of state, together with the knowledge of the secret ways, ends, and intentions of princes in their several negotiations ? Otherwise, a small mistake of matters of this nature may produce more effects than can be imagined. And, therefore, ne sutor ultra crepidam. And besides, the intermeddling of Parliament with peace or war, and the marriage of our dearest son, would be such a diminution to us and our crown in foreign countries, as would make any prince neglect to treat with us, except they might be assured by the assent of Parliament. We cannot omit to show you how strange we think it, that you think we meant to restrain you of your ancient privileges in Parliament. Although we cannot allow of the style calling it your ancient and undoubted right of inheritance, but could rather have wished that ye had said that your privileges were derived from the grace and permission of our ancestors (for most of them grew from precedents, which shows rather a toleration than an inheritance), yet we are pleased to give our royal assurance that, so long as you contain yourselves within the limits of your duty, we will be as careful to maintain your lawful liberties and privileges as ever any of our predecessors were ; nay, as to preserve our own royal prerogative."
The Commons met the king's answer (which even the lord keeper considered so harsh that he wished it to be mitigated) by giving over all business, and foreseeing that the king, despairing of supply, would dissolve the Parliament, they resolved to place on record a declaration of their privileges. They, therefore, drew up a bold and comprehensive protestation, in vindication of their privileges, which was recorded in the journals of the house on the 18th of December. On the same day the prince, by virtue of a commission from the king, adjourned the Parliament to the 8th of February following. This great constitutional protestation is as follows:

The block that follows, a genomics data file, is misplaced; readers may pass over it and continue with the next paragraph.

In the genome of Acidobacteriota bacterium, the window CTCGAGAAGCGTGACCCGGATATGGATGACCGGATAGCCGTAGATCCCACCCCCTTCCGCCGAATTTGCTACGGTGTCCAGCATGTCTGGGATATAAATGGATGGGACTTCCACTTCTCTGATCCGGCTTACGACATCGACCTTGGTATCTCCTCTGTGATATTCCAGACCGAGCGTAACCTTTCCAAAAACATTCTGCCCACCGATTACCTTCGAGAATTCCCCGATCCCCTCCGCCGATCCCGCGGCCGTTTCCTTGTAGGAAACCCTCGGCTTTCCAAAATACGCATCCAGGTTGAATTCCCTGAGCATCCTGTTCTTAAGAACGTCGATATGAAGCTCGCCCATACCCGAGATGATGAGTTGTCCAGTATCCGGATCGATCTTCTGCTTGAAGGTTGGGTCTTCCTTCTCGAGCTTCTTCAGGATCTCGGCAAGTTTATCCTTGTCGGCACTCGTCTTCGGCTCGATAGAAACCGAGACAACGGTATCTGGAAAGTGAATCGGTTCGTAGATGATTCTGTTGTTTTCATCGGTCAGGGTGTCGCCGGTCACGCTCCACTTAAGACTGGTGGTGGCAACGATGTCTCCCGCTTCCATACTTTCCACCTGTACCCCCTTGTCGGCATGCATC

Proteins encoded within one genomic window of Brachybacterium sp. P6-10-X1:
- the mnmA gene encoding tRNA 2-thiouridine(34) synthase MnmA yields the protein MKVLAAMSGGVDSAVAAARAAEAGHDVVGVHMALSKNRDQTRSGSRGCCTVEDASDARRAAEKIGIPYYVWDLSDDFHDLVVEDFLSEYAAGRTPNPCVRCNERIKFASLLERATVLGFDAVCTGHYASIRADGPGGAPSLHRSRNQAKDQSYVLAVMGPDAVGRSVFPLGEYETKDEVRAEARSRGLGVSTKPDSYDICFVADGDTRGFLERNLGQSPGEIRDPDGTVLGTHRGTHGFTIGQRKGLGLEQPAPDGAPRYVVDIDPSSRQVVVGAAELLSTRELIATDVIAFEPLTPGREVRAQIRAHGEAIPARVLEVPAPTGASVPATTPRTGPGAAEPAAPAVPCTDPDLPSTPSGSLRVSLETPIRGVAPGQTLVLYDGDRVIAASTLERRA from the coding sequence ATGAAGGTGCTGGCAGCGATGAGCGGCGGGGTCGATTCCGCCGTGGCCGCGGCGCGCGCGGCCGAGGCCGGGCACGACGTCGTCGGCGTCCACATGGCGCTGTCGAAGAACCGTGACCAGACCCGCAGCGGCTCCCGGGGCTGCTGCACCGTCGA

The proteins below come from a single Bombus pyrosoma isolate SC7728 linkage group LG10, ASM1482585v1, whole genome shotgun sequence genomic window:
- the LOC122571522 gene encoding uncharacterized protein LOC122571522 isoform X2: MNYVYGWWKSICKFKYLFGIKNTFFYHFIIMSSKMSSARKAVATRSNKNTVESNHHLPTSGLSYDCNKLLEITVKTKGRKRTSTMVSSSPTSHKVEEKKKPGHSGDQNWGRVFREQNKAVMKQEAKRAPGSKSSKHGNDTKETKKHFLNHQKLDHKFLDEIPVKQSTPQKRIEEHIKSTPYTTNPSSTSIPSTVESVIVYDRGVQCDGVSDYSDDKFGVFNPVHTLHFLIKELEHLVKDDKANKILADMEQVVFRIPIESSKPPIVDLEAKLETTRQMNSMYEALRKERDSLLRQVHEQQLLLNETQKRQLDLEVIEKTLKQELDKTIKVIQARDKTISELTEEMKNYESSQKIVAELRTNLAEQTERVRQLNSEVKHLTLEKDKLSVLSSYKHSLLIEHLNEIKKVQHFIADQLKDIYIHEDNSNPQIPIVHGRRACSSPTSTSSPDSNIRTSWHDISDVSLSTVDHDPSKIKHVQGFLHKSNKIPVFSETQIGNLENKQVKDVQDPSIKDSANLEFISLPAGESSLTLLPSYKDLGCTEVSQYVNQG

“The Commons now assembled in Parliament, being justly occasioned thereunto concerning sundry liberties, franchises, privileges, and jurisdictions of Parliament, do make this protestation following : That the liberties, franchises, privileges, and jurisdictions of Parliament, are the ancient and undoubted birthright and inheritance of the subjects of England, and that the arduous and urgent affairs concerning the king, state, and the defence of the realm and of the Church of England, and the maintenance and making of laws, and redress of mischiefs and grievances which daily happen within the realm, are proper subjects and matter of counsel and debate in Parliament; and that, in the handling and proceeding of those businesses, every member of the house of Parliament hath, and of right ought to have, freedom of speech, to propound, treat, reason, and bring to conclusion the same; and that the commons in Parliament have like liberty and freedom to treat of those matters, in such order as in their judgment shall seem fittest; and that every member of the said house have like freedom from all impeachment, imprisonment, and molestation (other than by the censure of the house itself), for or concerning any speaking, reasoning, or declaring any matter or matters, touching the Parliament or Parliament business; and that if any of the said members be complained of, and questioned, for anything done or said in Parliament, the same is to be showed to the king, by the advice and assent of all the commons assembled in Parliament, before the king give credence to any private information.”